A note to the reader: Mr. Lowley was, sadly enough, not a technically inclined man. All he knew was that something was going to happen to his beloved chimps when those six seconds ran out.
The old man found signs that the monkeys had camped out for a brief period next to a crumbling church. Little neat piles of dung stank and dried in a corner, and a concentrated pile of banana peels lay in a small heap. He smiled. He was on track.
"Almost on target now, sir."
Colonel Ackerson nodded, and flipped out a cigarette from within his pocket. He lit it, took a deep dreg—God, he hated the damn things, but they were good for his image— and exhaled. Clouds of white drifted up to the ceiling, only to be sucked in and dissipated by the vent.
"Good," he said. "How're the monkeys?"
"Doing fine, sir. The chemically enhanced bananas are keeping them strong, sir."
"Good," the Colonel said again. "They'll need it."
Mr. Lowley caught sight of his beloved chimpanzees at noon. That was fortunate. The unfortunate part was soon to come, but nonetheless, he laughed and called out to them: "George! Picky! Pinky! Sara! Licy! Sara! Gordon!"
So on and so forth. Even this chronicler doesn't know the full list of names. There were a whole lot of monkeys there, after all.
Usually, the chimps gathered around him whenever he stepped inside their giant habitat-cage, and would tug at his clothes, hold his hands, follow him, whatever— just did what dogs or particularly affectionate or stupid children did. But this time, even when he cycled through their name again, they did not turn. The monkeys ignored him.
The zookeeper almost broke down, almost started weeping. But that wasn't for him to do. Weeping was for losers and people who took care of snakes. So he followed. Mr. Lowley was sure that if he just got up to them, closer, they'll know him— they had to.
The giant Covenant ship loomed in the distance.
At times, Ackerson wondered if he wasn't turning out to be as
as much of a bastard as his dear cousin in the ONI. It's just logical, he told himself. Monkeys are expendable. Men are not.
But the sight of those monkeys slowly peeling bananas with their toes, with the gentle patience of those old or dying, twisted in his heart.
I'm not doing anything bad. Monkeys are monkeys.
Mr. Lowley's teary face came drifting up.
Monkeys don't have souls.
"God forgive me."
"Sir?" The techie asked.
"No, it's nothing." Ackerson noticed then that his cigarette had burned down to his fingers, leaving them slightly ashy and swelling red. "Nothing at all."
Nothing at all.
"The chimps are within range now, sir. Should I commence with the procedure? It's night, and looks like the perimeter defenses are pretty light."
But they'll die. Just monkeys. No souls. But they'll die. "Go on, then. Send the chimpanzees in."
"No! Sara! George! Gordon!" Mr. Lowley watched with horror as the monkeys suddenly took up their weapons and started charging. One of the chimps in the lead started firing, the gunshot echoing bam bam bam loud and clear.
The Grunts all swarmed into action. The turrets started firing. Purple bolts raked the ground. Monkeys fell. Monkeys burned. Monkeys died.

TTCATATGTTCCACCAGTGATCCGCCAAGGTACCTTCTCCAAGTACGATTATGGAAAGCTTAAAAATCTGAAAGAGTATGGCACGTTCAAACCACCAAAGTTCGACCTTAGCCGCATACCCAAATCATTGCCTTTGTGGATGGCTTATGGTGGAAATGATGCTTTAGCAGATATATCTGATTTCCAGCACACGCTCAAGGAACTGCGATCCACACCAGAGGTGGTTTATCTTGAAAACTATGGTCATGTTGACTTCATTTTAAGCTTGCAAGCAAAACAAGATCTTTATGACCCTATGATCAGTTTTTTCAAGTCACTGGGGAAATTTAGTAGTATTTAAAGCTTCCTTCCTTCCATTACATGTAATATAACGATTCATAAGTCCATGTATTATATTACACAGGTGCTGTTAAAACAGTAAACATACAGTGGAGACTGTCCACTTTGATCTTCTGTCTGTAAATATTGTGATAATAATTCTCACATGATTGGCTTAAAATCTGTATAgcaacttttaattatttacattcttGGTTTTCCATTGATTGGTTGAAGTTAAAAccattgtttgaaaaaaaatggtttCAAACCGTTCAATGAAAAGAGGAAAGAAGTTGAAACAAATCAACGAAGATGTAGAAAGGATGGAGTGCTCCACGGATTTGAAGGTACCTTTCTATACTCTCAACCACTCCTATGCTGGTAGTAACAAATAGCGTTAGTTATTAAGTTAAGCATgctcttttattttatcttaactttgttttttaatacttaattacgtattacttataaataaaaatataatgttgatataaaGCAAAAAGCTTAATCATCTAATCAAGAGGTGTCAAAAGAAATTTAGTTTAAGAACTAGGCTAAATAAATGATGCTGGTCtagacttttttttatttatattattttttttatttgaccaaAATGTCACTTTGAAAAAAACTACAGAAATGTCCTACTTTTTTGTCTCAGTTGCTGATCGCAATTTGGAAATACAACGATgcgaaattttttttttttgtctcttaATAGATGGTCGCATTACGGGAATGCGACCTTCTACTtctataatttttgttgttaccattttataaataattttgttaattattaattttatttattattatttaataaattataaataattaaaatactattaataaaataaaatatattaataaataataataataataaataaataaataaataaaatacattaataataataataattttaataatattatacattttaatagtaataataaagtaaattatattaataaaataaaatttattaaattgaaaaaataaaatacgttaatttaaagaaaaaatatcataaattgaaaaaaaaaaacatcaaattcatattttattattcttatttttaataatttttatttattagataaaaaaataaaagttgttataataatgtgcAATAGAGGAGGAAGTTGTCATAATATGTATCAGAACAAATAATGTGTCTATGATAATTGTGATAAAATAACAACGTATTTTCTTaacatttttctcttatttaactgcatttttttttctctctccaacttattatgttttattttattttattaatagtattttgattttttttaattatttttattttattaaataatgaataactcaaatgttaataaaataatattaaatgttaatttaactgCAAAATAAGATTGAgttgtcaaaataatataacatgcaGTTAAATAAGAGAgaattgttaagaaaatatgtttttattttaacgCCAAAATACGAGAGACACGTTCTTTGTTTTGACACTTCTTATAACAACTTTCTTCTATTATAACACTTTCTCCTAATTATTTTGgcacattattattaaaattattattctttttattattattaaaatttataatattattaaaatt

And they kept on running. They charged.
The chimps were far more agile then men, and so avoided the returning plasma fire far more easily then most. But by the time they reached the barricade, over half of them lay dead and charred on the ground. Blood seeped from their wounds—and they were crimson, like men.
Mr. Lowley started crying, little burbling hiccups of weeping that cracked through his old tired ribs.
Then the weapon was activated—by men from afar who could not see the bloody ruins of the beloved chimps. The H-142 began rippling through the dead tissue cells, pinging off cell walls and ricocheting through leaking veins. Then the corpses exploded, or imploded, rather; a peal of gas escaped their bodies first, as if they were breaking wind, then their guts swelled and—
Unknown to Mr. Lowley, H-142 was an airborne virus secreted within the chimpanzee's bodies. It was designed to cause crippling convulsions in the Elite castes, and death for all others; but the genetic engineers just weren't able to tailor the virus enough to be safe for humans. Though it wasn't as instantly lethal for humans, it still caused death—over the course of several days, with rising temperatures and symptoms akin to fever.
The virus was expected to spread through the air before dissipating; the radius, or the area, of contamination was projected at about a kilometer from the site of detonation. Hence, Colonel Ackerson had set the evacuation camps ten kilometers away—the virus could not survive long in the cold air on it's own, and it died off when it could not find a host-body quickly enough.
The exploding monkey-bodies crippled the Covenant armada about to invade New Leningrad. But no one reckoned for Mr. Lowley, now devastated by the brutal death of his beloved monkeys. No one noticed his tears when he staggered back into camp, a day later, clothes torn and filthy. No, not noticed; no one bothered with him. Everyone just assumed that he'd been crying in his little zoo, nothing more, nothing less
The virus spread rapidly. And so Leningrad fell, along with it's little invaders...